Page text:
There once was a soldier who depended very much on his horse as he fought in the battles of war. Needing the horse to be in top condition the soldier took very good care of the horse. In return the horse was able to function very well for the soldier and the two together were very successful.
Once the war had been won the soldier and the horse relaxed to enjoy the daily routines of normal life. No longer did the soldier pay attention to the horse and failed to treat the horse with proper food and shelter but demanding the horse take on the demands of drudging work.
War broke out again and the soldier went to his horse ready to write him into new battles. But when the soldier attempted to ride the horse into battle the wretched beast collapsed, saying that the poor treatment had turned him into a donkey and he would not be restored to a trusty steed in just a moment.
Moral of the story as it applies to the business world
If we compare managers to the soldier and compare employees to the horses we see a business culture that is all too common in the contemporary business world. Soldiers appreciate their weapons and tools during the time of battle and even as they see the battle approaching. But with no pending battle they often take less care of the battlefield tools and use them for the generally intended purposes.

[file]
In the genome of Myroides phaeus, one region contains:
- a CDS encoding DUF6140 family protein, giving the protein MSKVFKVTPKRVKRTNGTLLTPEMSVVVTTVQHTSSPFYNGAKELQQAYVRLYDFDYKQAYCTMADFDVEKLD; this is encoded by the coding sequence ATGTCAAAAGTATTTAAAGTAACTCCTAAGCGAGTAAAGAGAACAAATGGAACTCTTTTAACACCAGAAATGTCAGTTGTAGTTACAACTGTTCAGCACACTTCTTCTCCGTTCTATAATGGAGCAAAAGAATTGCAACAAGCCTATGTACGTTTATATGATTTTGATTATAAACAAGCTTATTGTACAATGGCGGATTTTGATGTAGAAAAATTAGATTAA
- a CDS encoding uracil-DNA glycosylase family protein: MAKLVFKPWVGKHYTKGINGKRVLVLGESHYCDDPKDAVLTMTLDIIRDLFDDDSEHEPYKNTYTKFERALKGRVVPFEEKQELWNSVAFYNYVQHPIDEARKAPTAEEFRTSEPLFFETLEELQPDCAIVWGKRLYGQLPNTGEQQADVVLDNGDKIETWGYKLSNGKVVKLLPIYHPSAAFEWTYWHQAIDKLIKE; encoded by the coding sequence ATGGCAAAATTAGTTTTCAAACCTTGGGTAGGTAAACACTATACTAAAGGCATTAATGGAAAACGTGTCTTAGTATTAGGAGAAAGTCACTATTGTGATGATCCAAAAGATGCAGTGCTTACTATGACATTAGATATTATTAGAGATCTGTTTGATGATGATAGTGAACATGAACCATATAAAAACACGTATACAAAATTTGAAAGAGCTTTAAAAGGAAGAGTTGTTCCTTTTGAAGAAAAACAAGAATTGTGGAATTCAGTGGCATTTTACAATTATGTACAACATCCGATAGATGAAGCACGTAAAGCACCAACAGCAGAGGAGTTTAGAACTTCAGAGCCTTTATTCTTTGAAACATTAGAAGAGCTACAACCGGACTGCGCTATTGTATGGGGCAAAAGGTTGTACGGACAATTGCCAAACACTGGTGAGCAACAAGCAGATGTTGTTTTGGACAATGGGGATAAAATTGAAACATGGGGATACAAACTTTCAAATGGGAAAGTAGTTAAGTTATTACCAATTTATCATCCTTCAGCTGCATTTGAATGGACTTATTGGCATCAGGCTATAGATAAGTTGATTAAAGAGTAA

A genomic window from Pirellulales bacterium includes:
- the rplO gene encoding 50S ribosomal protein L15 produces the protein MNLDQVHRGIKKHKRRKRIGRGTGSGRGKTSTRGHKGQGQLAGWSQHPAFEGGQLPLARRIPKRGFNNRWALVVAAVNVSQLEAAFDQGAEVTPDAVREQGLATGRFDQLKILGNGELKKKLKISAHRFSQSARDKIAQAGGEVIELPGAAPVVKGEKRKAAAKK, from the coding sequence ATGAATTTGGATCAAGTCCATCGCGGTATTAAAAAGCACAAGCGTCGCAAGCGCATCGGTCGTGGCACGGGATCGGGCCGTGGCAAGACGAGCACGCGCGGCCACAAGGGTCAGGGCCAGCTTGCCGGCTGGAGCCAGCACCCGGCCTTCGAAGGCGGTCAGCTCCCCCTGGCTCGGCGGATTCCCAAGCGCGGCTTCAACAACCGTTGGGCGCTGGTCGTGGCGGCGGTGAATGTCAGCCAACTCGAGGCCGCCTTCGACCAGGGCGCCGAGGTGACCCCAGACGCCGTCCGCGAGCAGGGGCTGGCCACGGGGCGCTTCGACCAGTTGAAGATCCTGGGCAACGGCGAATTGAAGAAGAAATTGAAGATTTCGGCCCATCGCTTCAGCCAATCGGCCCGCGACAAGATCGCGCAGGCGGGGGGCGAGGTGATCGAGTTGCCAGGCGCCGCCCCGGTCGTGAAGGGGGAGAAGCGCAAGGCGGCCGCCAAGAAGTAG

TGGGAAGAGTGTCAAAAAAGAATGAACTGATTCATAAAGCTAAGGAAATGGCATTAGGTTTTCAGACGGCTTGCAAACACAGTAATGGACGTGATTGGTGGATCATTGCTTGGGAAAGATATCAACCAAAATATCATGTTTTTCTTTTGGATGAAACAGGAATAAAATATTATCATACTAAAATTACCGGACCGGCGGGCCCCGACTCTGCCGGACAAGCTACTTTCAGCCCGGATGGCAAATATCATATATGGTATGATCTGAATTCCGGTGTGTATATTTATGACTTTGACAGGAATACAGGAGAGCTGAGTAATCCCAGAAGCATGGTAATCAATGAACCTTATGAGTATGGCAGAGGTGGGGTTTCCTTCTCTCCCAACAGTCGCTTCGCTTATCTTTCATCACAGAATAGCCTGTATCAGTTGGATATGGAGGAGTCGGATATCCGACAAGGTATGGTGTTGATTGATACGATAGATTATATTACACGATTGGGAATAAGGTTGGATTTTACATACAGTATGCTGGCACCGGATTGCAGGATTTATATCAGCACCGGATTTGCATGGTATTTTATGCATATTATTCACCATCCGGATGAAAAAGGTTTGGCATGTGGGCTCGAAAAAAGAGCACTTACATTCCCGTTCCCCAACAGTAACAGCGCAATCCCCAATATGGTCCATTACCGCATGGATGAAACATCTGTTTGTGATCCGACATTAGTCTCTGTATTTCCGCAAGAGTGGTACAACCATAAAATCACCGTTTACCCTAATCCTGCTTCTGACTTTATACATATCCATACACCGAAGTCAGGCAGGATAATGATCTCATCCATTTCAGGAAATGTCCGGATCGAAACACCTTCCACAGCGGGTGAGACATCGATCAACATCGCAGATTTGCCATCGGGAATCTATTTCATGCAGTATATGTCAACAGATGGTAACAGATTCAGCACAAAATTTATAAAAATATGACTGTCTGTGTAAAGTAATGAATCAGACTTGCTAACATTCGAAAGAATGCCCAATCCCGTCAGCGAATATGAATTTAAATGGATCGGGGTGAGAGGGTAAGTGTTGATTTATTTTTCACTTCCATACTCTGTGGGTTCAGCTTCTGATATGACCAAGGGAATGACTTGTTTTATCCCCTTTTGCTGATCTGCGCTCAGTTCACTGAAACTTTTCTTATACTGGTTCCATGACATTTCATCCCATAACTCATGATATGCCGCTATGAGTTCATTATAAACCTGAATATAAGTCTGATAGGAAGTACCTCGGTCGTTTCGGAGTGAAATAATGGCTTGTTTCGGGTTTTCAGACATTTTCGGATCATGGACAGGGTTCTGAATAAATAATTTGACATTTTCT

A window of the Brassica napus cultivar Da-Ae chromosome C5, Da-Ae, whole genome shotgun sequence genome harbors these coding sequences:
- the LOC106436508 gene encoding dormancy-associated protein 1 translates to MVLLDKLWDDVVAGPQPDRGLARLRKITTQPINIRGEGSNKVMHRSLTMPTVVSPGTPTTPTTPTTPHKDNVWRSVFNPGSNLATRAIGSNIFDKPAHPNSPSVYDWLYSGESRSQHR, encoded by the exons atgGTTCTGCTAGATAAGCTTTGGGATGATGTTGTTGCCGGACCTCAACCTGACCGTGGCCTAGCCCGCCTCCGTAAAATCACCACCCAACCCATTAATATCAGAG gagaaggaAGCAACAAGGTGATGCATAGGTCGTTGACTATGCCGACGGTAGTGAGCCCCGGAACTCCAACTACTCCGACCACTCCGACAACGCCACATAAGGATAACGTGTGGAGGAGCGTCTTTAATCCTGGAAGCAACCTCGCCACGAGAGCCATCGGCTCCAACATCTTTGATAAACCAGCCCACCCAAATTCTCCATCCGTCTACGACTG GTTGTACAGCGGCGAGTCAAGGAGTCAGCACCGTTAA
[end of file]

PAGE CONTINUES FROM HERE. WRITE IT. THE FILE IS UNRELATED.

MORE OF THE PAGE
Unfortunately many managers perform in the same manner. Starting out a company, expanding it are engaging in special projects to steal market share from competitors it is easy to see employees as valuable assets. During more routine times of business they see their employees as commodities – in place just get the job done.
The fact is that employees are typically the only asset the company owns that will appreciate in value. As the soldier learned, this value appreciation can become asset depreciation if the asset (employee) is taken for granted.